A recent study found that 75% of people who come forward and seek addiction treatment are hooked on more than one drug at the time of entry into a treatment facility. Given that most addicts use more than one drug, an effective public health response may be to shift away from focusing on the types of drugs being used and instead focus on the people using them.
With the holidays around the corner, people should familiarize themselves with the signs of substance abuse. Most Americans will spend quality time with family members in the coming weeks, potentially with loved ones they don’t see often. Given those unique circumstances, the holidays present an opportune moment to intervene with loved ones if they misuse drugs and alcohol. But first, people must be educated on the signs and symptoms of substance abuse.
Tens of thousands of American medical practitioners are licensed to dispense buprenorphine formulas to those in addiction recovery. But is providing this medication enough? Shouldn’t there be solutions for the loss of emotional, thinking, and social skills? We take a thorough look at this important topic.
Florida’s CORE Pilot Program offers immediate support to overdose survivors. In this program, first responders will bypass conventional emergency facilities and take the survivor to a specialized facility for stabilization and immediate referral to a drug rehabilitation service. The program offers a more certain path to breaking the cycle of addiction and reducing the risk of future overdoses.
Recently, the United States White House officially labeled xylazine-tainted fentanyl strains as an “emerging threat” in the United States, which means it is a problem that, although not fully developed, is still a critical issue...
Addiction is such a pervasive problem in America that one in eight Americans suffer from this problem. Grasping the extent of the problem is a vital first step to resolving it successfully.
Drug addiction affects everyone differently. While such a crisis is unique to the individual, certain demographics face challenges one might not find elsewhere. For example, military veterans who become addicted to drugs and alcohol often feel disinclined to discuss their problems or seek addiction treatment.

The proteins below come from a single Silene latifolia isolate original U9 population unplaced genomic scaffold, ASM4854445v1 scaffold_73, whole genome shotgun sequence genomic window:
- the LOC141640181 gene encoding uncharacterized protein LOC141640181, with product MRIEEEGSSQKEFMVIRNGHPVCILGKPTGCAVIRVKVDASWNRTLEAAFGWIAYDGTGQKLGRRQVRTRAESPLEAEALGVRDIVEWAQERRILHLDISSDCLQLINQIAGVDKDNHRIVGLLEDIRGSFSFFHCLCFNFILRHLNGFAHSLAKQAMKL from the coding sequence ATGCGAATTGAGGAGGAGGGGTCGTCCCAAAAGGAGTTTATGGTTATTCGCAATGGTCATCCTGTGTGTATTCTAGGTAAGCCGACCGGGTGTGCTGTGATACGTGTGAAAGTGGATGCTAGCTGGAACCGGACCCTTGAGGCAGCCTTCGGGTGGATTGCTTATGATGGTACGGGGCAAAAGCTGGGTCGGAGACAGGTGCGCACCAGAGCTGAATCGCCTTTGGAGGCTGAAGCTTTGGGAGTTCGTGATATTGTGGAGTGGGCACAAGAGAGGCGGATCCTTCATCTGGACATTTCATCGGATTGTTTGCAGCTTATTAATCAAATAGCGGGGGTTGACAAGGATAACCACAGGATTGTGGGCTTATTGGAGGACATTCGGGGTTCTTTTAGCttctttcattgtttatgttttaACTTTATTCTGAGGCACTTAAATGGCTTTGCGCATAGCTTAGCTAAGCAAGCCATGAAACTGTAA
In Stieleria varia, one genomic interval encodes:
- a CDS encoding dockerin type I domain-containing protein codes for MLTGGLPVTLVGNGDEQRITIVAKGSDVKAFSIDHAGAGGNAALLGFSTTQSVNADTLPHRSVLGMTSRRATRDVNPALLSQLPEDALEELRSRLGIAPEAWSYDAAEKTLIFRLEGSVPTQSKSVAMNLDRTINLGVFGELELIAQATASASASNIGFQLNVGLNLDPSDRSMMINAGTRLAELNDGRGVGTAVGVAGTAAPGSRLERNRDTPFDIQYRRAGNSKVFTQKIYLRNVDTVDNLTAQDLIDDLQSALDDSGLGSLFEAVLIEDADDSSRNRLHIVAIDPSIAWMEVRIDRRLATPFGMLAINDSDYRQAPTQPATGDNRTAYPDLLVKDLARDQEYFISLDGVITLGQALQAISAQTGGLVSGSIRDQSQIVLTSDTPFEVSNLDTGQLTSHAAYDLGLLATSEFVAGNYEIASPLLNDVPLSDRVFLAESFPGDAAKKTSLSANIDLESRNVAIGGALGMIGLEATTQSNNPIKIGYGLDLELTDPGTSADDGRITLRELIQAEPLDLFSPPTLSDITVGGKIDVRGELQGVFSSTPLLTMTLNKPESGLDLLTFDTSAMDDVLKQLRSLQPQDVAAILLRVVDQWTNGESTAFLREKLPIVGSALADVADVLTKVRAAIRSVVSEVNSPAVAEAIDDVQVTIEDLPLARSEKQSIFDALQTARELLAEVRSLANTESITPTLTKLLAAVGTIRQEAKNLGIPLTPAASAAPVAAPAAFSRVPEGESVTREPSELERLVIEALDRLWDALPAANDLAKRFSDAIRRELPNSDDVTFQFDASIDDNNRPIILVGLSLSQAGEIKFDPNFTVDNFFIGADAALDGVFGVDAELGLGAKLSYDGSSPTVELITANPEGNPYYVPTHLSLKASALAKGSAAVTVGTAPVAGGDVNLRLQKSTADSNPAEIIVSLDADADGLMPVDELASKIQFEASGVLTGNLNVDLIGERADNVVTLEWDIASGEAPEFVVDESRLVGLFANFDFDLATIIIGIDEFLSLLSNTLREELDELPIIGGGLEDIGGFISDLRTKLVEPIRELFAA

The Centers for Disease Control and Prevention published their life expectancy data for 2021, and the findings show Americans experienced their second year in a row of a drop in life expectancy. Several leading health and medical institutions, including the CDC and Harvard Health, are now pointing to drug overdoses as a primary contributing factor to the drop in life expectancy.
Research from the Substance Abuse and Mental Health Services Administration shows about one in eight children live in a household where at least one of their parents regularly abuses drugs and alcohol. Given what is known about the intergenerational nature of addiction, this means at least 12.5% of U.S. youths are at extremely high risk for developing addiction later in life simply as a result of their at-home living situation.
There’s much discussion about saving lives from drugs. But what would it take? It’s time to take a good hard look at the steps that would have to be taken to bring about a drug-free nation. The various fronts on which this battle would need to be fought are reviewed and evaluated.
Around 80% to 90% of people who need drug and alcohol addiction treatment do not receive it, and for those who do, it is sometimes inadequate to provide them with the tools they need to overcome their addiction. And in addition to the people who accurately perceive they need treatment, millions more aren’t seeking treatment at all, even though they need it.
A recent study of 274 people found that adolescent cannabis users were three times more likely to develop severe cannabis addiction than other age groups. While cannabis poses an addiction risk for all people who experiment with it, younger users may be at significantly higher risk.
When the opioid addiction epidemic began in the early-2000s, only about one in ten addicts could find treatment, a disturbingly low figure. Unfortunately, the gap between those who are addicted and never get help and those who suffer from addiction but do get help continues to grow.
Though it is not often mentioned by the media, there is a broader economic cost to the national public health emergency of drug and alcohol addiction. Addiction is expensive, not just for addicts, but for all Americans. Conversely, solving America’s addiction epidemic and returning millions of recovering addicts to the workforce would benefit the economy.
Alarm bells are ringing across public health and research sectors from the east coast to the west and everywhere in between. Drug-related fatalities continue to rise, with no apparent end in sight. Yet drug overdoses are preventable, and there are effective tools for combating drug addiction.
Decades of scientific efforts have sought to understand why some people become addicted to drugs and others do not. One research paper suggests the issue is far simpler than what many believed. According to the data, anyone and everyone are at risk for drug and alcohol addiction, hence the importance of educating the public about this critical health risk.
Recent data from the Centers for Disease Control and Prevention suggest a slight leveling-out in overdose deaths across the U.S. This has led some to believe the worst of the addiction epidemic has passed. Unfortunately, no leveling-out or even a downturn in overdoses will become stable and lasting if effective treatment options are not made available to the 23 million addicts at constant risk of an overdose.